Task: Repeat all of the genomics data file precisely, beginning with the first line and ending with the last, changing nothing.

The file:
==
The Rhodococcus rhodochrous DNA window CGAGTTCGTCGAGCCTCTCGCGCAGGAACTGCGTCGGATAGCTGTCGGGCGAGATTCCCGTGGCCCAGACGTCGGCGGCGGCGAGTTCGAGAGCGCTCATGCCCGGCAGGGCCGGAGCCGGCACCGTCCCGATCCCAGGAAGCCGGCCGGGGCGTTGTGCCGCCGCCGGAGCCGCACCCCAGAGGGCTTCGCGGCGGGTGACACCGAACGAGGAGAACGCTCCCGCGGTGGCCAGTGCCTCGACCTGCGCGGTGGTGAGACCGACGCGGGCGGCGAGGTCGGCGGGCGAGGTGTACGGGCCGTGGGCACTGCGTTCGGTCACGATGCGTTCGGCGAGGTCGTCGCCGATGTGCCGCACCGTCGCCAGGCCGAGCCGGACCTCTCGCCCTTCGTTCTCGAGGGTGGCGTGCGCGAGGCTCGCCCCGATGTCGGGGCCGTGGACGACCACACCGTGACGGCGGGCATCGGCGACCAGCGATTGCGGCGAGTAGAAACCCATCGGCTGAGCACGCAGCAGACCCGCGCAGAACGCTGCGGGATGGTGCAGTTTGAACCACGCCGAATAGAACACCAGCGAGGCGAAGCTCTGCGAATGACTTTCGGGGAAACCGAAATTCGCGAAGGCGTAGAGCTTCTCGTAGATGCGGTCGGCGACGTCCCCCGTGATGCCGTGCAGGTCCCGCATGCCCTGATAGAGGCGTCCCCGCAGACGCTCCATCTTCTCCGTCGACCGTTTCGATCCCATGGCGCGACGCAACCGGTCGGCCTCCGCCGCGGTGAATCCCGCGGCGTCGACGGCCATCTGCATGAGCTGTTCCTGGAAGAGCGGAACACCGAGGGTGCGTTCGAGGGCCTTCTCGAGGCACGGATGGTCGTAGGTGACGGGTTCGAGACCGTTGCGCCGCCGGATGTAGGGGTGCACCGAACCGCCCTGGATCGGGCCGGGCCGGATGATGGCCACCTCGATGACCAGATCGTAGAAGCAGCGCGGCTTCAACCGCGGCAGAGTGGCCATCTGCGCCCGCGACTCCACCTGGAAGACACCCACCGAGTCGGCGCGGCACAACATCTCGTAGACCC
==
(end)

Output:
The Rhodococcus rhodochrous DNA window CGAGTTCGTCGAGCCTCTCGCGCAGGAACTGCGTCGGATAGCTGTCGGGCGAGATTCCCGTGGCCCAGACGTCGGCGGCGGCGAGTTCGAGAGCGCTCATGCCCGGCAGGGCCGGAGCCGGCACCGTCCCGATCCCAGGAAGCCGGCCGGGGCGTTGTGCCGCCGCCGGAGCCGCACCCCAGAGGGCTTCGCGGCGGGTGACACCGAACGAGGAGAACGCTCCCGCGGTGGCCAGTGCCTCGACCTGCGCGGTGGTGAGACCGACGCGGGCGGCGAGGTCGGCGGGCGAGGTGTACGGGCCGTGGGCACTGCGTTCGGTCACGATGCGTTCGGCGAGGTCGTCGCCGATGTGCCGCACCGTCGCCAGGCCGAGCCGGACCTCTCGCCCTTCGTTCTCGAGGGTGGCGTGCGCGAGGCTCGCCCCGATGTCGGGGCCGTGGACGACCACACCGTGACGGCGGGCATCGGCGACCAGCGATTGCGGCGAGTAGAAACCCATCGGCTGAGCACGCAGCAGACCCGCGCAGAACGCTGCGGGATGGTGCAGTTTGAACCACGCCGAATAGAACACCAGCGAGGCGAAGCTCTGCGAATGACTTTCGGGGAAACCGAAATTCGCGAAGGCGTAGAGCTTCTCGTAGATGCGGTCGGCGACGTCCCCCGTGATGCCGTGCAGGTCCCGCATGCCCTGATAGAGGCGTCCCCGCAGACGCTCCATCTTCTCCGTCGACCGTTTCGATCCCATGGCGCGACGCAACCGGTCGGCCTCCGCCGCGGTGAATCCCGCGGCGTCGACGGCCATCTGCATGAGCTGTTCCTGGAAGAGCGGAACACCGAGGGTGCGTTCGAGGGCCTTCTCGAGGCACGGATGGTCGTAGGTGACGGGTTCGAGACCGTTGCGCCGCCGGATGTAGGGGTGCACCGAACCGCCCTGGATCGGGCCGGGCCGGATGATGGCCACCTCGATGACCAGATCGTAGAAGCAGCGCGGCTTCAACCGCGGCAGAGTGGCCATCTGCGCCCGCGACTCCACCTGGAAGACACCCACCGAGTCGGCGCGGCACAACATCTCGTAGACCC